Raj hid the letter inside the jacket of A Tale of Two Cities. Maina, Raj’s sister, was a nuisance – she could find anything with her nose and that nose ring that gleamed on it. Every night before sleeping Raj read the letter to dream dreams of such naked beauty, sensuality and sacrifice and thought of Sydney Carton: ‘It far far better thing I do….’

But he never replied to it.

Raj passes exams, got scholarship to study abroad

The results came out after the rice plantation season. Raj had passed; so had Gulab and a few others. Gulab joined Pan Am at the airport and Raj, after some struggle, managed to get admission in Mr Joyce’s school fifteen miles away from Karuna’s classroom. As he travelled by bus, occasionally he’d see her walk across the street towards her home. But they never ever met. Then suddenly Raj was given a scholarship to study abroad.

Raj’s father was rapturous. He invited Hardayal Pandit and a few other old friends from the town. Even Ramasami was there; his main concern was who’d supply him the fresh vegetables for his Lodge. They had a puja in the evening and Raj’s mother prayed to all the gods and goddesses to look after him in India. Kalpu, the village pujari with the help of Birbal, prolonged the ceremony until after midnight; the hour, he said, had to be propitious for the Boyo’s departure.

The flight was early in the morning; Raj was flying to Sydney by Pan Am. Even at that early hour a fairly large crowd had gathered at the airport where a new terminal building had been built by the Airport Authority. As he walked up and down in his suit paid for by his village cousin Kanhaiya Lal, he thought of the cows he had grazed on that very spot a few years ago.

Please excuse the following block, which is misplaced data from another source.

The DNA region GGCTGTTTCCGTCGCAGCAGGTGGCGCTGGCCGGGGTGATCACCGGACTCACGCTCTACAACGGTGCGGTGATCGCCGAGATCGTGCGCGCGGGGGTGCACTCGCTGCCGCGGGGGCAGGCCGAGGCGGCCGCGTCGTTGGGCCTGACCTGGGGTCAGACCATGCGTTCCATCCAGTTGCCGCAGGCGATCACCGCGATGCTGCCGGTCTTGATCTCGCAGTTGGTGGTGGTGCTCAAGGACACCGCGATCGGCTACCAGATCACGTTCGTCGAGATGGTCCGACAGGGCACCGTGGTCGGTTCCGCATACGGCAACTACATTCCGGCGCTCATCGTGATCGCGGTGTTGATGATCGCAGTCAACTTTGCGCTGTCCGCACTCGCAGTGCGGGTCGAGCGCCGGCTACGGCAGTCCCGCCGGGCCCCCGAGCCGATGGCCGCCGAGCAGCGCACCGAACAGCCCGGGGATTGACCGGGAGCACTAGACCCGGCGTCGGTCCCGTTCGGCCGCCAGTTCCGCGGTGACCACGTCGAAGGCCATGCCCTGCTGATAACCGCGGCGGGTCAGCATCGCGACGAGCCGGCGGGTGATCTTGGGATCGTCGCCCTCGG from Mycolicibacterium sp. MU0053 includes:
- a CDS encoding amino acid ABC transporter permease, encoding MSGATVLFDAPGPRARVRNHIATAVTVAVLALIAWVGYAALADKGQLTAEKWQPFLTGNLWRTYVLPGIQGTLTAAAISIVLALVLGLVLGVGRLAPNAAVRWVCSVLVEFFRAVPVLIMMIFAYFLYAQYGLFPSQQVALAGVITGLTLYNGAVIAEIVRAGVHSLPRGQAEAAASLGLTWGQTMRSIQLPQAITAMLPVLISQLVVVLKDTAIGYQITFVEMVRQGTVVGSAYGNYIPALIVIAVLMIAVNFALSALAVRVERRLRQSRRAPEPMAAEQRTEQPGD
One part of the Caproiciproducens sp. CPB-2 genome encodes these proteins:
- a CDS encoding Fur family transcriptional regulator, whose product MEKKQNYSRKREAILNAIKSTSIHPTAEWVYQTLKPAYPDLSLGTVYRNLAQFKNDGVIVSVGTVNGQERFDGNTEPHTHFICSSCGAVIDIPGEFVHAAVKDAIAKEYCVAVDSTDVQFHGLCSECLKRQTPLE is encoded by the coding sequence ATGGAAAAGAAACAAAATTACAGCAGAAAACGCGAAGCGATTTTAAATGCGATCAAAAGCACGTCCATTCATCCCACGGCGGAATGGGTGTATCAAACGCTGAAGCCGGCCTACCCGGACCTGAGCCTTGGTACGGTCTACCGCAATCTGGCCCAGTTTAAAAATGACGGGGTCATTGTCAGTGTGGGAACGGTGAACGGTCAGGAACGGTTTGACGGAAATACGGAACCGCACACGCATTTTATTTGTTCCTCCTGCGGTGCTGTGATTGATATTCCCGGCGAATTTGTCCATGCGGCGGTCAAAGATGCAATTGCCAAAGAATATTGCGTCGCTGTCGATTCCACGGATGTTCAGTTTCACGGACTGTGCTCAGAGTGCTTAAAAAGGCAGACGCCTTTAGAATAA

Whole village farewells Raj

And today, this morning, a whole village had turned up to say ‘Goodbye’. Someone from their world was travelling to India, fragments of which they had seen in their forefathers and fathers in Fiji.

And, of course, a ‘gormit scholarsheep’ was a matter of honour and glory for the village and the school. Raj’s name was broadcast three times on the radio in all three languages: English, Hindustani and Fijian. His father had listened to all three much to the annoyance of his mother who had to miss her favourite Hindustani programme about women.

Raj was garlanded thickly: marigolds, hibiscus, jasmines, bright bougainvilleas like blood drops. Someone passed him a white envelope and he thought it was a gift of money from a relative and put it in his oversized coat pocket.

As he walked up the gangway an American tourist, with a red face and false teeth, remarked, ‘You a popular young man. Look at those people. All come to say “Goodbye” to you, eh?’

Raj nodded and went into the plane without waving that final goodbye.


‘Write to me from Bombay, Love, Mary’